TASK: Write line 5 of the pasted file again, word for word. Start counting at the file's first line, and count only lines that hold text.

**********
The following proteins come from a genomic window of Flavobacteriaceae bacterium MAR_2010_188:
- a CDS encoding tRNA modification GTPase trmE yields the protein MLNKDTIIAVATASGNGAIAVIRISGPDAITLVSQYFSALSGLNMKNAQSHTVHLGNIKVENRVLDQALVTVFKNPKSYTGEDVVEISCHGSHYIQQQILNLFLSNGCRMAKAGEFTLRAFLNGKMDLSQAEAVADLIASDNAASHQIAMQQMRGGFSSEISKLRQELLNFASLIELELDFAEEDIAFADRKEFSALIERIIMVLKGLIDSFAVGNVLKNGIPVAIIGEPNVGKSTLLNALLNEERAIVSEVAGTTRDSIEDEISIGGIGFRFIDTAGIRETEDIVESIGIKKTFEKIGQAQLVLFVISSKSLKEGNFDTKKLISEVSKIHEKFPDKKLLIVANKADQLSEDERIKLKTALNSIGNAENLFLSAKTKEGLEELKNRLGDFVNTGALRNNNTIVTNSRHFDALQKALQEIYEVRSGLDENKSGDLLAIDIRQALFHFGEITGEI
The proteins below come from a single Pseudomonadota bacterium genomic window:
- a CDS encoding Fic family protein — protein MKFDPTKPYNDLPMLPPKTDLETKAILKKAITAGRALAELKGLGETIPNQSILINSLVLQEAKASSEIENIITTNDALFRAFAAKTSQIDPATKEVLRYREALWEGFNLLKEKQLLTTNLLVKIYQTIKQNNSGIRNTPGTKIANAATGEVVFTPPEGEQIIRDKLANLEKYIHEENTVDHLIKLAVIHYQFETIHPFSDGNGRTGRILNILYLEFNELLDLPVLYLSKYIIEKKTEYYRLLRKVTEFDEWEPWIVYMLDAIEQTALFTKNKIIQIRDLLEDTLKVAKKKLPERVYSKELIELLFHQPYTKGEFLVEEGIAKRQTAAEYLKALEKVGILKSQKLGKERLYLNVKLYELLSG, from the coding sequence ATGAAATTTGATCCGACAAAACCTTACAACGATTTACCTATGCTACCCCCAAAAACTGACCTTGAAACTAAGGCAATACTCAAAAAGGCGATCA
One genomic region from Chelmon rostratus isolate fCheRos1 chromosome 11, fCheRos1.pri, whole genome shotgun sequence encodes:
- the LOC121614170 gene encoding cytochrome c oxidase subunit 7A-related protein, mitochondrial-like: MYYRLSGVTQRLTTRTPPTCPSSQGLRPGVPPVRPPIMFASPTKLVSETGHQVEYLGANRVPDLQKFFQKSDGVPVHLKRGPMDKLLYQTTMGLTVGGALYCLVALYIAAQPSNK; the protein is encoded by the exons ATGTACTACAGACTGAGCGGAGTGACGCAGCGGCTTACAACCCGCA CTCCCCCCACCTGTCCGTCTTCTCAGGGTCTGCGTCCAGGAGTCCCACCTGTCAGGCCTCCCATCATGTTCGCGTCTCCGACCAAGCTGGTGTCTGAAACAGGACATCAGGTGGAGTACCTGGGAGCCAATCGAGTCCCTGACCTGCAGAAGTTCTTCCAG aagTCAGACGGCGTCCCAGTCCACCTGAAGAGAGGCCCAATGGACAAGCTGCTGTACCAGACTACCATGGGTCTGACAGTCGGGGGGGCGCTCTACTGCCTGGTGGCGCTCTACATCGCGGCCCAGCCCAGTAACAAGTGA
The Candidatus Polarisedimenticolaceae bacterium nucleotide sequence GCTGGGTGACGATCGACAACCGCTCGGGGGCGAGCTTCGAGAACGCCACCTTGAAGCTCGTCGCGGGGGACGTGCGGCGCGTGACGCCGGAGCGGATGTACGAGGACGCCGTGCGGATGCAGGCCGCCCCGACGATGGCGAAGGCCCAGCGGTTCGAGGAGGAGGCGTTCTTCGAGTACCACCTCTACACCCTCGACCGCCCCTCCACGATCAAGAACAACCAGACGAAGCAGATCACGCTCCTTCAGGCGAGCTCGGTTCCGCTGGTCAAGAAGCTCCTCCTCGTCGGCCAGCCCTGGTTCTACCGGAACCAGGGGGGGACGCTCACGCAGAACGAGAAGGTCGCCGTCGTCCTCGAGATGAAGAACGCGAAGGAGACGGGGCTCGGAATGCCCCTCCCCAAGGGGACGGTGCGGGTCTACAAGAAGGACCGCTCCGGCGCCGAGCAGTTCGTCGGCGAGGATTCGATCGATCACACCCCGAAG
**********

One genomic region from Chelmon rostratus isolate fCheRos1 chromosome 11, fCheRos1.pri, whole genome shotgun sequence encodes: